Economists run numbers on China as virus spreads


  • Corporate News
  • Thursday, 23 Jan 2020

Monitoring effort: Staff disinfecting the Hankou Railway Station in Wuhan. Chinese officials are stepping up monitoring of domestic transport links as the death toll increased to nine from six previously. — AFP

SYDNEY: China’s fragile economic stabilisation could be at risk if authorities fail to contain the new virus currently sweeping across Asia, economists have warned.

UBS Group AG, Nomura Holdings Inc and Barclays Bank PLC reached back to the 2003 severe acute respiratory syndrome (SARS) outbreak for guidance on potential impact.

UBS noted that “history does not repeat itself, but it rhymes, ” while Nomura said that based on the outbreak 17 years ago, it expected “increased downward pressure on China’s growth, particularly in the services sector.”

Barclays expects the “economic impact from the virus is likely to be transitory, with the effects felt more in transportation and retail sales.”

Chinese officials are stepping up monitoring of domestic transport links as the death toll increased to nine from six previously. Health officials around the world are racing to gauge the danger posed by the SARS-like virus as confirmed cases have stretched to five additional countries, including the first diagnosis in the US.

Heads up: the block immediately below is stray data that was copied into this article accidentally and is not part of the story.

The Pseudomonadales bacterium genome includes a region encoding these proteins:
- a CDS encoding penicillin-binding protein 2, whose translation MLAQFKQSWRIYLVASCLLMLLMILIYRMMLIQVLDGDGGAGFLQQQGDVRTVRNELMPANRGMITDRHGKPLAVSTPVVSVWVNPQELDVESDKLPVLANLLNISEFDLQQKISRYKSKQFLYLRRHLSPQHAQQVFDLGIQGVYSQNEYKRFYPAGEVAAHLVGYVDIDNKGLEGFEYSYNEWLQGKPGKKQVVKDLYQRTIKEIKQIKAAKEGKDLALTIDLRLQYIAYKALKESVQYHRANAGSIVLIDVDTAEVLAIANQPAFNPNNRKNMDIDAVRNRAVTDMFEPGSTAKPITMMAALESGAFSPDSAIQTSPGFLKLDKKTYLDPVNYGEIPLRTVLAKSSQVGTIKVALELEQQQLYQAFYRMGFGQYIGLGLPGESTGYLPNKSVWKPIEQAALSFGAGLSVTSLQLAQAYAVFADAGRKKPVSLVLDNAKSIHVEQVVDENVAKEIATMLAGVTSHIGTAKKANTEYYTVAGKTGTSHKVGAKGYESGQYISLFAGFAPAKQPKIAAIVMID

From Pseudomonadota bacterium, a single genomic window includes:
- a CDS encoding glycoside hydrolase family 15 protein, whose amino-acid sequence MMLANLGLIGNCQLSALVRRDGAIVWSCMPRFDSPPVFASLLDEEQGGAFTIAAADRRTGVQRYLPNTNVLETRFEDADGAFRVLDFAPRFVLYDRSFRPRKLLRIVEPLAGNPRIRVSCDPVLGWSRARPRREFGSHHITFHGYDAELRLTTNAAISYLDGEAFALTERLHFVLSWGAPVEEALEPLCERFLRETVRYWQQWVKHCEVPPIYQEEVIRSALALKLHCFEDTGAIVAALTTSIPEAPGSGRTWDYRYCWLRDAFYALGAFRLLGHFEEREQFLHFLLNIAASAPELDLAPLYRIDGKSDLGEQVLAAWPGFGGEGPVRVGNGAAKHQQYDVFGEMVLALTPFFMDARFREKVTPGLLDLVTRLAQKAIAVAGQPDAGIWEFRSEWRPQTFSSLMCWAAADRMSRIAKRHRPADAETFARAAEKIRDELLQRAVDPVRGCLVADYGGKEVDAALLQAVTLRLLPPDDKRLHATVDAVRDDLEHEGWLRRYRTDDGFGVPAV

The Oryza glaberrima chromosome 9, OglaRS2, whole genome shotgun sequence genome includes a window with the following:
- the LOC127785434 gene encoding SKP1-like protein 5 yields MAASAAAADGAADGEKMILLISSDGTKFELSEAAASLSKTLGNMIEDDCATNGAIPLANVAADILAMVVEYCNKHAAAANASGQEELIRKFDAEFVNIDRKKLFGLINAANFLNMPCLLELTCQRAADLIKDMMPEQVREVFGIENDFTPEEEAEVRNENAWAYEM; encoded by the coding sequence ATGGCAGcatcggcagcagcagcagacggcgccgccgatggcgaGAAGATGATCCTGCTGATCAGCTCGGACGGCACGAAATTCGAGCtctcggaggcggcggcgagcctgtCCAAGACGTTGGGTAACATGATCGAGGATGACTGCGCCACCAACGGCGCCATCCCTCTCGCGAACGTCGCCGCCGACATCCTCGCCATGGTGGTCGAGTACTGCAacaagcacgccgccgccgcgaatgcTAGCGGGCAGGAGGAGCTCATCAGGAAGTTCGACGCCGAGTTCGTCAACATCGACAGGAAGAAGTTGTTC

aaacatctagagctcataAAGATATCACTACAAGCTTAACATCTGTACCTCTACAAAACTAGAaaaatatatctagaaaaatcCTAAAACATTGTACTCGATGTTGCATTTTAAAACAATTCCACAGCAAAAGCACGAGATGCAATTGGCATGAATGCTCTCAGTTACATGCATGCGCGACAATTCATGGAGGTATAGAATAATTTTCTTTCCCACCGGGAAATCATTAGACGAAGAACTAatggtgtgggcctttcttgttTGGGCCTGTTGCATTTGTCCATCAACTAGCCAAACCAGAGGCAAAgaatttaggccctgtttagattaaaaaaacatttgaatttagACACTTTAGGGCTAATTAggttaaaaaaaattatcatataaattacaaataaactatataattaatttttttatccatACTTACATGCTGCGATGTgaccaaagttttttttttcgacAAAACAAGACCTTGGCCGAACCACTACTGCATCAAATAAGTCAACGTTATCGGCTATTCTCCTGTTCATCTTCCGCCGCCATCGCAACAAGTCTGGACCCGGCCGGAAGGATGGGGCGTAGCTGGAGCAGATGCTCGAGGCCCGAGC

While the virus’ arrival in the US highlights the dangers of it spreading and impacting economies around the world, even if it’s contained to China, there would still be a hit to global growth.

That’s because China’s weight has more than doubled since the 2003 SARS epidemic. It is estimated to account for about one-fifth of the world economy this year, compared with 8.7% at the time of SARS, International Monetary Fund data show.

UBS economists Wang Tao and Ning Zhang noted the ongoing peak travel season around the Chinese New Year “is a tremendous challenge, which could complicate the disease diffusion.”

“If the pneumonia couldn’t be contained in the short term, we expect China’s retail sales, tourism, hotel and catering, travel activities likely to be hit, especially in the first quarter (Q1) and early second quarter (Q2), ” UBS said.

“Our forecast of sequential growth rebound in Q1 and Q2 2020 would face some downside risk. The government would likely strengthen its policy easing to offset the shock from the pneumonia, especially for those directly affected sectors.”

Barclays economists including Chang Jian also see prospects for targeted credit and fiscal support if the spread intensifies. — Bloomberg


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